In August 2012, Regina Valkenborgh created a film-lined beer can which was taped and/or glued on the side of a campus observatory at the University of Hertfordshire. Using what is called the pinhole technique, it captured the rise and fall of the sun for 8 years before being discovered. The film stayed in place until September of 2020, when it was removed.
Inside the can was what experts think is the longest solargraph ever created.
The University of Hertfordshire Observatory account said in a tweet:
“The photograph was revealed on the Observatory’s 50th anniversary year – having watched 16% of the observatory’s existence, 12% of the reign of Queen Elizabeth II, and 4% of the existence of photography itself.”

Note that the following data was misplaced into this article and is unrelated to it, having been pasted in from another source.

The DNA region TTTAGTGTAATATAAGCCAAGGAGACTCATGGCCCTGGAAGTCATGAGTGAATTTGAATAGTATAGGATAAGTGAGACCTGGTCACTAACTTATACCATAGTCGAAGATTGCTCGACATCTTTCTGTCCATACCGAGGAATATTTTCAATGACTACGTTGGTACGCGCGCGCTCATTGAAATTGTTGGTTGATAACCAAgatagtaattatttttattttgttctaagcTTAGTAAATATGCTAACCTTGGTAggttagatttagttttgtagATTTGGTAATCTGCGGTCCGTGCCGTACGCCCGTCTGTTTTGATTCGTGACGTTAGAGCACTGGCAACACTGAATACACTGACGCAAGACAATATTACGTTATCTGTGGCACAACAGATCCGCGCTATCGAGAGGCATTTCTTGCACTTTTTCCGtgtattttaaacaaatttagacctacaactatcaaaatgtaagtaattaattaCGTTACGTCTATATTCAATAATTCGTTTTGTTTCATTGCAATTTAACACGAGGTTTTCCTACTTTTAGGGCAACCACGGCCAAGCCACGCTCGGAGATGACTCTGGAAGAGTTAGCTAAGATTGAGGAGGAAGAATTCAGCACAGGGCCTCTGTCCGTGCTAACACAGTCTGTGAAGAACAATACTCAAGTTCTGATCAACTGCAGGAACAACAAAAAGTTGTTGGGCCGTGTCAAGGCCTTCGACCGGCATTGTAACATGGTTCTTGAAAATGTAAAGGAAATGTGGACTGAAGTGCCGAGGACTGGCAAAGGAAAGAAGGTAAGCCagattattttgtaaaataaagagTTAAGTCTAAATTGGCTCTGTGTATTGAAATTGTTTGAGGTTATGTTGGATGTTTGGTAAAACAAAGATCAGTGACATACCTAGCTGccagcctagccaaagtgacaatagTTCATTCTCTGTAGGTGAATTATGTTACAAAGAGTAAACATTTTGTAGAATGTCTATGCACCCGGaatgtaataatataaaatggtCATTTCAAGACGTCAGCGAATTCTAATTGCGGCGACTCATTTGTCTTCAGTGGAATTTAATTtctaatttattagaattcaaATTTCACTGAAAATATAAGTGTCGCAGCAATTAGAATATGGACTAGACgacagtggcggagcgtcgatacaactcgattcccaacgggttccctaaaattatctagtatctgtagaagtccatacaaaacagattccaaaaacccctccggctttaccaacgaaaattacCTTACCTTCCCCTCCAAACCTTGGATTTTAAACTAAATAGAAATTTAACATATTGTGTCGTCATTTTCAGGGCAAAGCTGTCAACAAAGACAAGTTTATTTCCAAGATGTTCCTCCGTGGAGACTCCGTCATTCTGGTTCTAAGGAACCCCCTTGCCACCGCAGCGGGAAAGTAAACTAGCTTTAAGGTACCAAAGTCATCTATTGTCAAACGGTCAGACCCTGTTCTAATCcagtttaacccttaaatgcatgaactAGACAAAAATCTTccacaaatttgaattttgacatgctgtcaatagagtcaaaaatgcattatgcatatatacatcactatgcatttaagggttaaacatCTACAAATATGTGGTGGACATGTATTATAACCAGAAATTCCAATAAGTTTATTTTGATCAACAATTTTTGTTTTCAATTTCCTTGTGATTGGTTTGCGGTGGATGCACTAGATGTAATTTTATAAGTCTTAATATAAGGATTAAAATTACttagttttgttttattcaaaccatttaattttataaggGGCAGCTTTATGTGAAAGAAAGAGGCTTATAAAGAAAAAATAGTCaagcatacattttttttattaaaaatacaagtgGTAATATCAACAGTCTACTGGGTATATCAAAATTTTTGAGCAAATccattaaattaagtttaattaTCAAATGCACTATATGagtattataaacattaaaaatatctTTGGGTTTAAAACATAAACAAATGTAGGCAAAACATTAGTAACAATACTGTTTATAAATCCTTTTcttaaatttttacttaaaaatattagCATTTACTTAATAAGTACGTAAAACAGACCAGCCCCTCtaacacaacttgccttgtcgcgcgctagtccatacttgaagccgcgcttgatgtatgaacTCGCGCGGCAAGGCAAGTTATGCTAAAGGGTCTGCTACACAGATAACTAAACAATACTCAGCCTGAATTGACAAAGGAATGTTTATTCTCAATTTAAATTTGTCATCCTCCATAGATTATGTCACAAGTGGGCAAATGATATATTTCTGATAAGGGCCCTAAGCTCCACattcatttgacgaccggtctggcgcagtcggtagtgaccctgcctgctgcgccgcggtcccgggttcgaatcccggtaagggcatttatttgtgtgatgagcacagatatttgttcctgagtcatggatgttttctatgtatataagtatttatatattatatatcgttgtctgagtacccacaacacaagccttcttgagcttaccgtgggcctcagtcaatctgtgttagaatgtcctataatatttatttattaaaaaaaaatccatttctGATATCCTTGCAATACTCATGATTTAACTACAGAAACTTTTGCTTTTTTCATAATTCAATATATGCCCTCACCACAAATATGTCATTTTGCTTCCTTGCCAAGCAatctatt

When asked about how she felt about the discovery Valkenborgh said:
“It was a stroke of luck that the picture was left untouched. I had tried this technique a couple of times at the Observatory before, but the photographs were often ruined by moisture and the photographic paper curled up. I hadn’t intended to capture an exposure for this length of time and to my surprise, it had survived. It could be one of, if not the, longest exposures in existence.”
Eight years of the sun rising and setting left us with 2,953 arced trails in the photograph.